FacebookTwitterGoogle+RedditEmail

Last Hours for Montana

Never, never, never. That appears to be the word from Montana Attorney General Steve Bullock as he charges toward judgment day on Thursday June 21 at the US Supreme Court with no assertion of Montana’s sovereign immunity, its best defense against summary reversal. The case came before the Supreme Court conference last Thursday but was held for further consideration at the Supreme Court conference this Thursday, giving Bullock one more chance. The Montana case is a state-level replay of Citizens United. The corporations suing Montana want the Supreme Court to grant review and then immediately issue a one-line decision summarily reversing the Montana Supreme Court decision upholding Montana’s Corrupt Practices Act that outlaws the kind of private money in elections in Montana that is flooding elections elsewhere.

But the clock is ticking down. When the Court closes its doors Wednesday night, Montana’s last best hope to file a motion asserting sovereign immunity under the 11th Amendment–an action that would effectively void any risk of summary reversal–comes to an end, as described in an article “Montana Citizens United Case Hanging in the Balance.” Any exception to 11th Amendment immunity because a case originated in state court has been overturned, as illustrated by a 2011 Supreme Court decision.

On Thursday, the nine US Supreme Court justices meet in conference to give final consideration to this case. A New York Times article suggested that acceptance of this “historic” case for review and immediate summary reversal will be the likely result. Immediate summary reversal means a decision reversing the Montana Supreme Court decision and ending the case without any briefs, without any hearing, and without its day in court for Montana. In three recent cases the Supreme Court accepted cases and then summarily reversed in a five vote decision.

Some liberal Democrats play down any form of states’s right. But Steve Bullock appears to have made a fundamentalist religion of opposing state sovereign immunity in this case. No matter the extreme facts and how compelling the argument is to use it. And no matter the potential cost to election integrity in Montana and to the country as a whole.

Not so for other attorneys general. For example, in my state of Vermont, Attorney General Bill Sorrell listed sovereign immunity among the affirmative defenses in his response to the 2011 federal court suit against Vermont state officials by Entergy Corporation, which is seeking to keep our aging and leaking Fukushima-type nuclear power plant operating.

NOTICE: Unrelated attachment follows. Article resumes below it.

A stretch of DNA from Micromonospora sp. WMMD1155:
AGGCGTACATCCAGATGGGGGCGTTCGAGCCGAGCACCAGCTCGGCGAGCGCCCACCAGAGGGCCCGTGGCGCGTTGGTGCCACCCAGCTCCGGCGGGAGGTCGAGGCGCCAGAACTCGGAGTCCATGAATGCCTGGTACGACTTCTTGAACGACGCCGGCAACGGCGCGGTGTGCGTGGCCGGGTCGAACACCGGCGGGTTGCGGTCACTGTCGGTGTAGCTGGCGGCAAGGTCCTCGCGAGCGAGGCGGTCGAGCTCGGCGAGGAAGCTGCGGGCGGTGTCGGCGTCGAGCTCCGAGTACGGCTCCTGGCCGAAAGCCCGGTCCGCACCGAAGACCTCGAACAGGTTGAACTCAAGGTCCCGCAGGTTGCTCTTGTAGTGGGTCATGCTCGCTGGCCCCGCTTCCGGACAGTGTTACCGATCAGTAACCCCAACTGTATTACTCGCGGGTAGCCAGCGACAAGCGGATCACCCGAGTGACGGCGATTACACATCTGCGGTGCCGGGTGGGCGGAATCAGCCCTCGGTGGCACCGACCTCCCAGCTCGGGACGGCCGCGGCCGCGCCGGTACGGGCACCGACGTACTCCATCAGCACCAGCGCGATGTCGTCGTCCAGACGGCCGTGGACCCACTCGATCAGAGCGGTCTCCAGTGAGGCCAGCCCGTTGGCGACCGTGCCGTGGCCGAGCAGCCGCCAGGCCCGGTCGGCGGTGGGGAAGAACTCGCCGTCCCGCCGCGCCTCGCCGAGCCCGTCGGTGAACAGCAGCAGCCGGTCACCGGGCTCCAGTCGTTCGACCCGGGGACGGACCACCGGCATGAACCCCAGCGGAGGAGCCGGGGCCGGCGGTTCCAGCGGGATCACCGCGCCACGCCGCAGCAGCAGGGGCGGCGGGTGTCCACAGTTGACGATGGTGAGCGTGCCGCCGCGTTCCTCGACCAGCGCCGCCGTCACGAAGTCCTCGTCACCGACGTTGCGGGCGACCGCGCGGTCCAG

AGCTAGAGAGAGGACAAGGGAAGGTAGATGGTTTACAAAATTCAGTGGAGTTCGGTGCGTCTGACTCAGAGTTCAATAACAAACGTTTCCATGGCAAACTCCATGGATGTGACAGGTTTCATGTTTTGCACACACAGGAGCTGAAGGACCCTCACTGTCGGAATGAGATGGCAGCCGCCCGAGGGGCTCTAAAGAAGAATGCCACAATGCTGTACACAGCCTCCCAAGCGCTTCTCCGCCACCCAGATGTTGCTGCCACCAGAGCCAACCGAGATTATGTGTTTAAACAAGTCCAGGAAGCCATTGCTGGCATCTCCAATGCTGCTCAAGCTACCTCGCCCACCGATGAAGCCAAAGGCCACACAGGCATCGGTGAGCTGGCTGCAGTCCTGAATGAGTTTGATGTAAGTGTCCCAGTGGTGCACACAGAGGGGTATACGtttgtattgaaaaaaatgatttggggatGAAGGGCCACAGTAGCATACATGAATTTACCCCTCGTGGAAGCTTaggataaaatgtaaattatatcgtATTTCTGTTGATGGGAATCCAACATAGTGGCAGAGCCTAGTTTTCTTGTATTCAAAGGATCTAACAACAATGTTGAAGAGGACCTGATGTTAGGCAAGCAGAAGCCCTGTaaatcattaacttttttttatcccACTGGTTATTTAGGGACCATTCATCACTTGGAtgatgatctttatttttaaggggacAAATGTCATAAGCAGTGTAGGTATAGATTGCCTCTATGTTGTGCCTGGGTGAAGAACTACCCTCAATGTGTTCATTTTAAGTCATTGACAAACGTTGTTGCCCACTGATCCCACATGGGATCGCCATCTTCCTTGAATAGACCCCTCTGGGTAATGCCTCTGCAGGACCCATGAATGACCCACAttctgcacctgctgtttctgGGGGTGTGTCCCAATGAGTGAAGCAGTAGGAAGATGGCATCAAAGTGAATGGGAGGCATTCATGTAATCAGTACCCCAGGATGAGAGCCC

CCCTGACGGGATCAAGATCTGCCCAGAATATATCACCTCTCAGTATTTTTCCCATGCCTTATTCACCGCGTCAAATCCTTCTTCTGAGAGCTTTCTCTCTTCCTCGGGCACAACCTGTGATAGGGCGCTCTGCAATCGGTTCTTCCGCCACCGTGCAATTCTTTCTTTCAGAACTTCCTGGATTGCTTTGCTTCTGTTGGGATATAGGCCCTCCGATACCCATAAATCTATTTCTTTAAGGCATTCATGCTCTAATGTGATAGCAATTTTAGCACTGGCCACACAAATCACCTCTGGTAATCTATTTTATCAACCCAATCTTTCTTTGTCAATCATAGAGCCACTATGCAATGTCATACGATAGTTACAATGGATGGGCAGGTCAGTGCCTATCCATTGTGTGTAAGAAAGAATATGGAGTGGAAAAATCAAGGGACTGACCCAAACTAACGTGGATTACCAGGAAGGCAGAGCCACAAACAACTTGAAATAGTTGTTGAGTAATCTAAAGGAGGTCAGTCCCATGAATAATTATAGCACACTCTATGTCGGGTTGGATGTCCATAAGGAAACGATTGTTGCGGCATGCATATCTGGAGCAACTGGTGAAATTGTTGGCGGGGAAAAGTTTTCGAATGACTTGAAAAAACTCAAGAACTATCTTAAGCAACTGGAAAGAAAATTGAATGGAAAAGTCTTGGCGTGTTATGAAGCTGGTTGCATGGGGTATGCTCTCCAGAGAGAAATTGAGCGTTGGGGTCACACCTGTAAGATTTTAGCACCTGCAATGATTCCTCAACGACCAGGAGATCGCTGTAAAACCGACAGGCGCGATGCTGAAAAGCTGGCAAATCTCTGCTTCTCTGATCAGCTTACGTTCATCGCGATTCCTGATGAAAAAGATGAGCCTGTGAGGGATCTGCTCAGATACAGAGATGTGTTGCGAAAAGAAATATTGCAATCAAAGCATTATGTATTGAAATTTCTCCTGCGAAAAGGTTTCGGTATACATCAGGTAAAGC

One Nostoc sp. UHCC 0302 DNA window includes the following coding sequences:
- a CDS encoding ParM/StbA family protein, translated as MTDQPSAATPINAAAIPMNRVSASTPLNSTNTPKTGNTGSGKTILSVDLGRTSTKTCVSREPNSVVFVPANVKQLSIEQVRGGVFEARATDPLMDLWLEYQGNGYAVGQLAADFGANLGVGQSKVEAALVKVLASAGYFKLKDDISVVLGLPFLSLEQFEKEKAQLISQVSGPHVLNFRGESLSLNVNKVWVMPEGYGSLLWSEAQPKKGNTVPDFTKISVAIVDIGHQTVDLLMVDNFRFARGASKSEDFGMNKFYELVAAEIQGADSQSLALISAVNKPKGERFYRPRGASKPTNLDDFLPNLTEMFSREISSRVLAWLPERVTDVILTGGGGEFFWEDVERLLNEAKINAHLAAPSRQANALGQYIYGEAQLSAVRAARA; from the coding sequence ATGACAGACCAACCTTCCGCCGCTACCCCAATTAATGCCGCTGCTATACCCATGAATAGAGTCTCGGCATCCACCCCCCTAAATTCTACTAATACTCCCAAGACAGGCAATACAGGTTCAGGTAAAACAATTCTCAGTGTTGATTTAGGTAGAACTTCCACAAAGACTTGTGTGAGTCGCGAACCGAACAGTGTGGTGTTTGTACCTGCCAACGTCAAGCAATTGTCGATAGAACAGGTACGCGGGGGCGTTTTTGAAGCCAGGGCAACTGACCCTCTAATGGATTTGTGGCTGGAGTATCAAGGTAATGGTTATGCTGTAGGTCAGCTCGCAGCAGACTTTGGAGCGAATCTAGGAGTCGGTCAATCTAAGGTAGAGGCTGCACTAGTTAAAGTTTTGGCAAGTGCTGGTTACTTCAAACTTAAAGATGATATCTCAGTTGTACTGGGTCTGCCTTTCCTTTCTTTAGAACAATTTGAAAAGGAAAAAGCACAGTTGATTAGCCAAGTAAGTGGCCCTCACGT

But the Vermont Yankee case presents not nearly as strong an argument for denying federal jurisdiction as does Montana’s case. The Montana case is so important, and the facts are so extreme, that all parts of the political spectrum can join in supporting state sovereign immunity in this case. And they can do so without any risk of adverse consequences to other vitally important issues because none of those issues have anywhere near the extreme features the Montana case has.

Two amicus briefs to the US Supreme Court filed by public interest organizations supporting Montana describe how the five most conservative justices on the US Supreme Court, led by Justice Anthony Kennedy, laid out the stringent conditions under which sovereign immunity can trump an individual or corporate suit against state officials in federal court.  If the real party in interest is the state itself, rather than the state officials, then the 11th Amendment by its express terms prohibits the Supreme Court from taking jurisdiction over the suit. The state is the real party in interest when fundamental sovereignty interests of the state or the state treasury would be put at risk if the private or corporate party prevails. Another key factor is whether an alternate way exists, such as for the United States Government to defend its interest in enforcing federal law against the state. All of these line up in the Montana case, as described in the two amicus briefs and in the article, “Montana Citizens United Case Hanging in the Balance.”

First, the words of Montana Governor Brian Schweitzer summarize the sovereign legitimacy interests at stake in this suit: “This business of allowing corporations to bribe their way into government has got to stop.” Governor Schweitzer also said, “This is our government and we are not going to allow any corporation to steal it from us.”

Second, concern that defending states rights in this case would affect immigrant rights in Arizona, and race, gender, labor, and civil and political rights elsewhere does not apply. Just the opposite. In cases involving such rights, either Congress has already passed laws abrogating state’s immunity under the 11th Amendment, or, as in the Arizona case, the United States Government has brought the action to force the state to comply with the Constitution. In the Montana case, Congress has not passed a law requiring the states to obey Citizens United or requiring states to defend themselves in federal court against private suits seeking to overturn state laws restricting money in elections. Nor has the Executive Branch brought suit against the state. Until one of those two things happens Montana should be immune under the 11th Amendment from any corporate suit seeking to overturn its Corrupt Practices Act.